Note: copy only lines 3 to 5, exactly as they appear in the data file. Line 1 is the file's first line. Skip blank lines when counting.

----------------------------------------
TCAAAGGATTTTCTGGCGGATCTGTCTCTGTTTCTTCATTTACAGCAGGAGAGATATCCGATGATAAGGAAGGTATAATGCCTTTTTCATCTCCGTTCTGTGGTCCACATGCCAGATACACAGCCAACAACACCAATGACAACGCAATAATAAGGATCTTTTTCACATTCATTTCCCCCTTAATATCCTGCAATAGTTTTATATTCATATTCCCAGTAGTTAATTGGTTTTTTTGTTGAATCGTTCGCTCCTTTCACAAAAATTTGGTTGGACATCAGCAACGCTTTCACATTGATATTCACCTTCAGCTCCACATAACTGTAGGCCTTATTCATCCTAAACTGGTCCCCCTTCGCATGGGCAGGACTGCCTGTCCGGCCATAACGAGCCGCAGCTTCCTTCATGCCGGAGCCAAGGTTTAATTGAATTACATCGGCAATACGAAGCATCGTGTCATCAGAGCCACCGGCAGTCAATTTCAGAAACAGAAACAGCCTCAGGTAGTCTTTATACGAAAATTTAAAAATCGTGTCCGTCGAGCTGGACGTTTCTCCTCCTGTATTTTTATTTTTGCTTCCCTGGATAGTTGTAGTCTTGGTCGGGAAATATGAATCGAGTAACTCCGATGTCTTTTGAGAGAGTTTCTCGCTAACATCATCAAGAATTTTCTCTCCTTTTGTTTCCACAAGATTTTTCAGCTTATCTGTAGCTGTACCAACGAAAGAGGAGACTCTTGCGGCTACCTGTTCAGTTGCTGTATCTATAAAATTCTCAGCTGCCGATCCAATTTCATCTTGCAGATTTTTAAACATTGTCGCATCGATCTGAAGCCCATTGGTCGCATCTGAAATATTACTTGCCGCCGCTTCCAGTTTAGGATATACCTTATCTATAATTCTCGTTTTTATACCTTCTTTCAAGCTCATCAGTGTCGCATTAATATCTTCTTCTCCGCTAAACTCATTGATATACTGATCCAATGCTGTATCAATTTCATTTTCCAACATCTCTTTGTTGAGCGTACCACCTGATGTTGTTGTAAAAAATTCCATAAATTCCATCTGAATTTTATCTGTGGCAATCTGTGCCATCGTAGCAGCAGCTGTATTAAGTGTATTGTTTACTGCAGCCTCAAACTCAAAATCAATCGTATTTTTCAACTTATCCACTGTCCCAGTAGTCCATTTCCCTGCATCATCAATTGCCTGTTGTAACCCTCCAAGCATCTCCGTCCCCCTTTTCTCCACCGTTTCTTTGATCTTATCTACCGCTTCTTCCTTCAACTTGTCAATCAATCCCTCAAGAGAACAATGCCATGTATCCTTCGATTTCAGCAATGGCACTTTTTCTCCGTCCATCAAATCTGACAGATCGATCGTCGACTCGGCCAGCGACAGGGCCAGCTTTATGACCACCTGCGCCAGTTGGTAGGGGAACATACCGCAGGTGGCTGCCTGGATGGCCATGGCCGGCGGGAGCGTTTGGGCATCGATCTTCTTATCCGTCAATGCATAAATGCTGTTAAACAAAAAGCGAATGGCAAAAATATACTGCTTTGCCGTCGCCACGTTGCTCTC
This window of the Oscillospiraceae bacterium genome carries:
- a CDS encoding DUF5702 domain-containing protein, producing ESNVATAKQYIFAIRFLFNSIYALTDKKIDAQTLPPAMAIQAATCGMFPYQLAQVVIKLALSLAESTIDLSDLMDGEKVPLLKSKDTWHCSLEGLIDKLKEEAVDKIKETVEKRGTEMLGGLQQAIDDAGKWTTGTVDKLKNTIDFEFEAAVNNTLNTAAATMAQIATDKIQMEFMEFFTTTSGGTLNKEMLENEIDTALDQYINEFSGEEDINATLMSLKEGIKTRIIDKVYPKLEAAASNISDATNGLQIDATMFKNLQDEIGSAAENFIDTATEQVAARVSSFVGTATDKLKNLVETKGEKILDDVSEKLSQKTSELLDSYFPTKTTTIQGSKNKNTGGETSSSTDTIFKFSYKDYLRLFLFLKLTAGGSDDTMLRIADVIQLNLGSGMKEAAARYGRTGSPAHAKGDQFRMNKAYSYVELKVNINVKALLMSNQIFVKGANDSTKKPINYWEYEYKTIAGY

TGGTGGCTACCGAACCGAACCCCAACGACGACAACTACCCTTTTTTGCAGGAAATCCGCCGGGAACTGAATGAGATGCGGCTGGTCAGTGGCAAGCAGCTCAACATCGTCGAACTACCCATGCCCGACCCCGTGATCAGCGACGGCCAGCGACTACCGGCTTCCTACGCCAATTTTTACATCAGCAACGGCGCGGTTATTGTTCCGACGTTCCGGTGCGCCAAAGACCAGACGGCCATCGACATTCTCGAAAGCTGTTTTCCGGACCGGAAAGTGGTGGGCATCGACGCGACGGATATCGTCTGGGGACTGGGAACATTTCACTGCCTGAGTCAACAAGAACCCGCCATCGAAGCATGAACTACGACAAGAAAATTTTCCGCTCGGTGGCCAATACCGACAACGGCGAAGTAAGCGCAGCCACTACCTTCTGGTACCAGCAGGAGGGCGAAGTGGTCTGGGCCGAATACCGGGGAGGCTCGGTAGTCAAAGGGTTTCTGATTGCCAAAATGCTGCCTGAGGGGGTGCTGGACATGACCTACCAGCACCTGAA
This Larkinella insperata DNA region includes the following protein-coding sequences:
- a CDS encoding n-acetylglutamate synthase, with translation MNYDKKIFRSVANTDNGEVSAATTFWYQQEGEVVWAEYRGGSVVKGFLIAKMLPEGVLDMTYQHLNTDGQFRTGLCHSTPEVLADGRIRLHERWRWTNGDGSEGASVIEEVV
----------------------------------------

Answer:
- a CDS encoding DUF5702 domain-containing protein, producing ESNVATAKQYIFAIRFLFNSIYALTDKKIDAQTLPPAMAIQAATCGMFPYQLAQVVIKLALSLAESTIDLSDLMDGEKVPLLKSKDTWHCSLEGLIDKLKEEAVDKIKETVEKRGTEMLGGLQQAIDDAGKWTTGTVDKLKNTIDFEFEAAVNNTLNTAAATMAQIATDKIQMEFMEFFTTTSGGTLNKEMLENEIDTALDQYINEFSGEEDINATLMSLKEGIKTRIIDKVYPKLEAAASNISDATNGLQIDATMFKNLQDEIGSAAENFIDTATEQVAARVSSFVGTATDKLKNLVETKGEKILDDVSEKLSQKTSELLDSYFPTKTTTIQGSKNKNTGGETSSSTDTIFKFSYKDYLRLFLFLKLTAGGSDDTMLRIADVIQLNLGSGMKEAAARYGRTGSPAHAKGDQFRMNKAYSYVELKVNINVKALLMSNQIFVKGANDSTKKPINYWEYEYKTIAGY

TGGTGGCTACCGAACCGAACCCCAACGACGACAACTACCCTTTTTTGCAGGAAATCCGCCGGGAACTGAATGAGATGCGGCTGGTCAGTGGCAAGCAGCTCAACATCGTCGAACTACCCATGCCCGACCCCGTGATCAGCGACGGCCAGCGACTACCGGCTTCCTACGCCAATTTTTACATCAGCAACGGCGCGGTTATTGTTCCGACGTTCCGGTGCGCCAAAGACCAGACGGCCATCGACATTCTCGAAAGCTGTTTTCCGGACCGGAAAGTGGTGGGCATCGACGCGACGGATATCGTCTGGGGACTGGGAACATTTCACTGCCTGAGTCAACAAGAACCCGCCATCGAAGCATGAACTACGACAAGAAAATTTTCCGCTCGGTGGCCAATACCGACAACGGCGAAGTAAGCGCAGCCACTACCTTCTGGTACCAGCAGGAGGGCGAAGTGGTCTGGGCCGAATACCGGGGAGGCTCGGTAGTCAAAGGGTTTCTGATTGCCAAAATGCTGCCTGAGGGGGTGCTGGACATGACCTACCAGCACCTGAA
This Larkinella insperata DNA region includes the following protein-coding sequences: